In part 2 of the FLolight fluorescent test I wanted to test skin tones in a simple interview setup. Similar to my whiteboard test in part 1, I wanted to only adjust iris, white balance, and the bulbs themselves.
To get a better idea of how I did the test, let me layout the setup.
Camera was the Canon 7D and paired with the Sigma 17-50 f/2.8. I was shooting at 1/50 shutter and 320 ISO. I adjusted my iris until my meter read 0. The color profile was a custom profile that I use often (no special reason for using this on the test other than it is my go to profile). For Canon DSLR users, here’s the profile:
The light was 6ft away from the subject and slightly to the left of the camera. The camera was 6ft away and zoomed in until I was framed head to chest. 100% refers to the dimmer all the way up while 1% refers to the dimmer all the way down. A nice feature of these is that you can dim them all the way down without turning off. My iris went from a f/5 at 100% to an f/2.8 at 1%. However, there was a bit of a color shift as you will see below. Mixed bulbs (or surf and turf as I like to call it) means 2 of each color, laid out every other bank [Blue, orange, blue, orange]. These are the Flolight brand bulbs. There may be a difference with the Kino brand bulbs but I have not tested those yet. There was no diffusion or gels in front of the light. Just opened face with the barn doors spread all the way open.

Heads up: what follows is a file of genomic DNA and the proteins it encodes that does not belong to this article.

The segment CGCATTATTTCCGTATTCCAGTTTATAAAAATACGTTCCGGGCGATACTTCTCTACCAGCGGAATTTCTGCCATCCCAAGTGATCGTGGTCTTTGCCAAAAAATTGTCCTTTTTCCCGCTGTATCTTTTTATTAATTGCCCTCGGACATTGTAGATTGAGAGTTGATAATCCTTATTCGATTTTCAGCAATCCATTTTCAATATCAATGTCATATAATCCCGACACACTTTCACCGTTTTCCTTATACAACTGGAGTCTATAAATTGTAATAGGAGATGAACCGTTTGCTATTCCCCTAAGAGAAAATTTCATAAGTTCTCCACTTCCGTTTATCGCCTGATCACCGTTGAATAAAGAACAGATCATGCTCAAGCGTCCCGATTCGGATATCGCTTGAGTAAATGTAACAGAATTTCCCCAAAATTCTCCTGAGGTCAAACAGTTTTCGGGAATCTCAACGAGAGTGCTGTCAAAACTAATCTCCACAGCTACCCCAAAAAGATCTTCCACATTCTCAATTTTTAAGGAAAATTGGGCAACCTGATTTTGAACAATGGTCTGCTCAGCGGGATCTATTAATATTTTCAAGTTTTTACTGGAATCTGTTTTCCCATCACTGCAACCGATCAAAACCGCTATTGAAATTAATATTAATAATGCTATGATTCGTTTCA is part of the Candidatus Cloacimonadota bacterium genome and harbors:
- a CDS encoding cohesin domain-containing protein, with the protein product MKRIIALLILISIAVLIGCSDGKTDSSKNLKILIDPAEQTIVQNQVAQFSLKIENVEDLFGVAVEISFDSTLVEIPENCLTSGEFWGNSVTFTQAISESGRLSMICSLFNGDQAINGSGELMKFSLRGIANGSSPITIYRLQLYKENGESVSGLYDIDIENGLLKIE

Take a look at the results.
My Favorite for Daylight at 100%
My Favorite for Daylight at 1%
My Favorite for Tungsten at 100%
My Favorite for Tungsten at 1%
Surf and Turf 100%
My Favorite for Surf and Turf at 100%
Surf and Turf 1%
My Favorite for Surf and Turf at 1%
Overall these lights will work out great for office broll and interviews. Knowing which settings give me certain results will help get the look I want. These results also show that an 1/8 and 1/4 minus green gel may help a lot, especially when using all daylight bulbs.
Beyond the color, I was also impressed with the softness this light produces with out any diffusion. It will make for a perfect interview key light, especially when in small spaces.
So what do you think? Which is your favorite? Would you use these lights on set? Why or why not?